The Angst of Youth in Post-Industrial Japan: A Narrative Self-Help Approach

Rie Kido

Published July, 2016
Pages 98-117
DOI: http://dx.doi.org/10.21159/nvjs.08.05

© The Japan Foundation, Sydney and Rie Kido, 2016

Creative Commons License
This work is licensed under a Creative Commons Attribution-NonCommercial-NoDerivatives 4.0 International License.

New Voices in Japanese Studies Volume 8

New Voices
in Japanese Studies

Volume 8
© The Japan Foundation, Sydney, 2016

Abstract

This paper explores the experience of angst (ikizurasa) among youth in long-term unemployment in post-industrial Japan, and proposes a model for supporting them. Currently, the dominant model for unemployment support consists of activation policies, which assume that users can identify their problems and clarify their needs in job seeking. However, for youth in situations of long-term unemployment, the effectiveness of these policies is limited. This paper argues that indirect support which focuses on (re)constructing human relationships through sharing narratives is a more effective way to help such youth mitigate their angst. In-depth interviews with two participants in a Self-Help Group for youth affected by long-term unemployment, as well as participant observations of the group, reveal how a narrative approach allowed participants to build new senses of self founded in realities shared by others. The analysis shows how these developments were crucial to helping the participants to find employment that suited their situations and needs.

1. INTRODUCTION: IKIZURASA, OR INDEFINABLE ANGST AMONG YOUTH

Ikizurasa’ (生きづらさ; lit., ‘pain of living’) is an expression that refers to a form of anxiety experienced by youth in post-industrial Japanese society, and is often associated with a sense of disconnectedness and self-blaming or suicidal tendencies  (Tsukino  2007;  Allison  2013).  For  example,  Karin  Amamiya, an activist and writer, regards herself as “always having had ikizurasa and suicidal tendencies” (ずっと生きづらく、自殺願望を持っていた) and states that this suicidal tendency was at its strongest when she held an insecure job (Amamiya 2007, 12). She explains:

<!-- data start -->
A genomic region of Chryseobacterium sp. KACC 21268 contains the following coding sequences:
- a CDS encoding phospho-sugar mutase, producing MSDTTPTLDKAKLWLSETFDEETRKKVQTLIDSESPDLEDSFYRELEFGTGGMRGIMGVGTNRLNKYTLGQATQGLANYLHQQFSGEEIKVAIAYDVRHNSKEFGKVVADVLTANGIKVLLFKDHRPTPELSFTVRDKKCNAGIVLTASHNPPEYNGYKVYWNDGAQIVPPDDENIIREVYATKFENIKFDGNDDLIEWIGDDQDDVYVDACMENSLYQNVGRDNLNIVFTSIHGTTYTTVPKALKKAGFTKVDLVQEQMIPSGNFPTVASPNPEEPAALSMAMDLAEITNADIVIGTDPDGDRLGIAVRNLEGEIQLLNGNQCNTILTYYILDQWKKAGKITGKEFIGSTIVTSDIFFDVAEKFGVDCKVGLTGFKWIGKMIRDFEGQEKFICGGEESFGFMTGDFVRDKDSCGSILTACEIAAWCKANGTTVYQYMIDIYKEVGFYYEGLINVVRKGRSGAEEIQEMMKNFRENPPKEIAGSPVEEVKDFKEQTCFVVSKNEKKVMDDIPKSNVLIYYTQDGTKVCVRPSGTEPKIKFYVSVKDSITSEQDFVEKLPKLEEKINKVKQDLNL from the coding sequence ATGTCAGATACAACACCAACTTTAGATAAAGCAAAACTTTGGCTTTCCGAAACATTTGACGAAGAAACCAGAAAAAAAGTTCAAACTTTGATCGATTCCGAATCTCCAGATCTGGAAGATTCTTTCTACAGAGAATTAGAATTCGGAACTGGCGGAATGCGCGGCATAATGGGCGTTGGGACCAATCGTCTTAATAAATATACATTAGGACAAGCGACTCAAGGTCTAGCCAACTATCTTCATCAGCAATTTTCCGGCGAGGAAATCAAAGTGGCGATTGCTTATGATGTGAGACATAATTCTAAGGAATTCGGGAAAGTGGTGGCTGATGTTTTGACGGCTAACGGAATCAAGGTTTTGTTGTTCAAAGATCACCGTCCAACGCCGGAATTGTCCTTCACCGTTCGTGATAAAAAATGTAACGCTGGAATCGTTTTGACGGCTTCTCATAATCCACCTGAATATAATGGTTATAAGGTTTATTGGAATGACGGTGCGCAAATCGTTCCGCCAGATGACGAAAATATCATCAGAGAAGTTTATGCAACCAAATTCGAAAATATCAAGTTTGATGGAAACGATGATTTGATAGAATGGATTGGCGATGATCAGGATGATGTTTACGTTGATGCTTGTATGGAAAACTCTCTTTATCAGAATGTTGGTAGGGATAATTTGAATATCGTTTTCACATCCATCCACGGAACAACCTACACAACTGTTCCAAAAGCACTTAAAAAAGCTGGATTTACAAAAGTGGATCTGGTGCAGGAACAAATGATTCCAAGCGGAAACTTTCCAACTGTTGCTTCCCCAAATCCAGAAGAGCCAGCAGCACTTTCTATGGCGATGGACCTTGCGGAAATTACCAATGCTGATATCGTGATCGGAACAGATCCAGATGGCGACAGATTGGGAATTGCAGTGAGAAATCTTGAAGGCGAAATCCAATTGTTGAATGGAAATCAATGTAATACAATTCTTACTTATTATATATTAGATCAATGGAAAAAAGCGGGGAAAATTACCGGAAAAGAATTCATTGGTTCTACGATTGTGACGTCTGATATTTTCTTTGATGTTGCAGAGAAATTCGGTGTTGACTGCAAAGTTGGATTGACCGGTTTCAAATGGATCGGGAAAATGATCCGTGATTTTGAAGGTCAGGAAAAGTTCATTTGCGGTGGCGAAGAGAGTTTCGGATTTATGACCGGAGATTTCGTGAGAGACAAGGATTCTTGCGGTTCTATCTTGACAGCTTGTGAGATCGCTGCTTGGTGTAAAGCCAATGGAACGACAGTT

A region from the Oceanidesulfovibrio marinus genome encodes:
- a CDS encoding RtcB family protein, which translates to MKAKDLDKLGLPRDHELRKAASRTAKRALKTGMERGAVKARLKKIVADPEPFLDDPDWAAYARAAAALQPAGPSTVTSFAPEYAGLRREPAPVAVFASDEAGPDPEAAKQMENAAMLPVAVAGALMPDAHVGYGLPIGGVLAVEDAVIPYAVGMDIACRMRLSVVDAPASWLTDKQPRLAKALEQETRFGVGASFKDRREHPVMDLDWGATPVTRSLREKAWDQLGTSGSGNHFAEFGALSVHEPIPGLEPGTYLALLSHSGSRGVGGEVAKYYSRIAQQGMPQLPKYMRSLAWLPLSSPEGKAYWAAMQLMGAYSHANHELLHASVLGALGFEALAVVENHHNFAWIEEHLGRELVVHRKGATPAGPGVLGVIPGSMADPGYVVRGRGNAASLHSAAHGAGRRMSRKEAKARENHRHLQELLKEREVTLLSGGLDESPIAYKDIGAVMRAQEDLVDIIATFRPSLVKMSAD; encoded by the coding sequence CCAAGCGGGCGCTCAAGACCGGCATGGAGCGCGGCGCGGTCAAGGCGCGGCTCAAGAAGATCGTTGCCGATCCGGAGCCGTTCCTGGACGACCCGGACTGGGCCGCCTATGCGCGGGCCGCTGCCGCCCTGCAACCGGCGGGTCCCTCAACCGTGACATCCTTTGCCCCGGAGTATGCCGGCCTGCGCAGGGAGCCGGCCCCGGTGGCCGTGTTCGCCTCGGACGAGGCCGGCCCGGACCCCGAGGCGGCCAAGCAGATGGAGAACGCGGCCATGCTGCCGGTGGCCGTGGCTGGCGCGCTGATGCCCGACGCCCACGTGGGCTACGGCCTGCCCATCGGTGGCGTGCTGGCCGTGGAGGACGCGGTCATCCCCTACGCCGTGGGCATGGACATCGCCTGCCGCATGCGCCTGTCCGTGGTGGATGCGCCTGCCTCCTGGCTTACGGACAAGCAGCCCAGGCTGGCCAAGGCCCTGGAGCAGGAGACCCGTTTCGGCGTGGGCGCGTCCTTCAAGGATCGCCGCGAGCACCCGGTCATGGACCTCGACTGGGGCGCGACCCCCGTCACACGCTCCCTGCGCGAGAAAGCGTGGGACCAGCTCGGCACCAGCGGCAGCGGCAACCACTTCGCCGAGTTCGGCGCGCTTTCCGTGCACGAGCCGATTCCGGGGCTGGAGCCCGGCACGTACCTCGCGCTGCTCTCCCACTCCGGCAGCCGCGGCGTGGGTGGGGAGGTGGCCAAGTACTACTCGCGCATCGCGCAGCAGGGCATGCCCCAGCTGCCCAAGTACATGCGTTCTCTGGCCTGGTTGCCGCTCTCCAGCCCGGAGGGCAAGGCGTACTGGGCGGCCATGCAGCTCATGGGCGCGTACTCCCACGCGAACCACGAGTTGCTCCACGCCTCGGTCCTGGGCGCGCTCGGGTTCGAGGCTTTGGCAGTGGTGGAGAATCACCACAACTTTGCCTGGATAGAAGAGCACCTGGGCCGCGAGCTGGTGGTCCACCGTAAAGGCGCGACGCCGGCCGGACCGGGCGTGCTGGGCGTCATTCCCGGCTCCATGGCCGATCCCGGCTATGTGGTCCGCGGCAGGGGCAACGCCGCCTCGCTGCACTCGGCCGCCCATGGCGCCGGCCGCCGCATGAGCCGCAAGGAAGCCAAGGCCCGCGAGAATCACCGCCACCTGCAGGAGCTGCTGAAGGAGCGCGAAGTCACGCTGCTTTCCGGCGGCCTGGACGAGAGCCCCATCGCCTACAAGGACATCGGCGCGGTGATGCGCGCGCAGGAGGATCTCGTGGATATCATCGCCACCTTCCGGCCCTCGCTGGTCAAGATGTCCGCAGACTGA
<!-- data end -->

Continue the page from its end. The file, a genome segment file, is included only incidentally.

The jobs I did were dull jobs that could be done by anyone, and I fell into a vicious cycle where the more I was engaged in the monotonous work, the more worthless I felt […]. Unstable job status intensifies an unstable mental condition, and the feeling of not being needed by society easily leads to a lack of self-worth.1
(Amamiya 2007, 12)

Ikizurasa refers to feelings of solitude, anxiety, low self-esteem, hopelessness and/or anger. Causes of ikizurasa are variously suggested to be unemployment, mental illness, family problems and/or being a school misfit. Amamiya holds that “many young people constantly experience a vague feeling of ikizurasa without knowing the reasons for it” (自分でも理由が分からず、つねに漠然とした生きづらさを抱えている人が多い) (Amamiya 2007, 13).

Amamiya and Kayano (2008) argue that this condition has two aspects: socio- economic angst, and personal-mental angst (8–9). Socio-economic angst comes from degrading work conditions, lack of equality due to a widening socio- economic gap (Satō 2000; Tachibanaki 2006) and the pressures of poverty (Yuasa 2008; Abe 2011), while personal-mental angst comes from a lack of self-worth and/or difficulty in relating to others. In reality, however, socio- economic and personal-mental angst are intertwined in complex experiences, which makes it hard for people to narrate their experiences of ikizurasa in an understandable form. Yuasa and Nihei (2007) divide youth unemployment discourse in Japan in the 2000s into two categories: 1) “youth bashing” (若者バッシング), in which youth were reproached for their lack of motivation; and 2) critiques which emphasised that youth are motivated but lack employment opportunities (330). Yuasa and Nihei argue that neither discourse can satis- factorily explain the feelings of youth who either “do not want to work” or who “want to work but can neither work nor move on” (2007, 330). This lack of an interpretive frame exacerbates the isolation of these youths and can generate a sense of ikizurasa. Yukiko Hijikata (2010) describes ikizurasa as a “nested agony” (入れ子式の苦しさ), which refers to “plural agonies, invisible in daily situations, … hard to understand for both oneself and others, all of which amplify one’s difficulties” (複数の苦しさで構成され、日常では見えにくい部分が存在しており……見えないために自他共に理解しがたく、そのことが、さらに苦しさを増大させている状態) (262). In short, the problem is that marginalisation from society due to lack of—or menial—employment in turn leads to a sense of alienation, in which victims find it difficult to understand their experiences or to share them with others. This article focuses on marginalised Japanese youth and explores: 1) how they experience ikizurasa in real life situations, and 2) how best to support them. In order to explore these issues, this article introduces a Self-Help Group in Osaka (hereafter, ‘the SHG’), in which about ten to twenty marginalised youth meet once a month to discuss their feelings of angst. The SHG is run by a separate non-profit organisation (NPO) called ‘Generative Garden’. The SHG is not funded by government because it does not align with government aims for youth support, which focus on finding jobs through career education, job matching and/or training (Tsutsui et al. 2014, 31). This allows the SHG to flexibly and practically respond to the ongoing daily problems of the participants.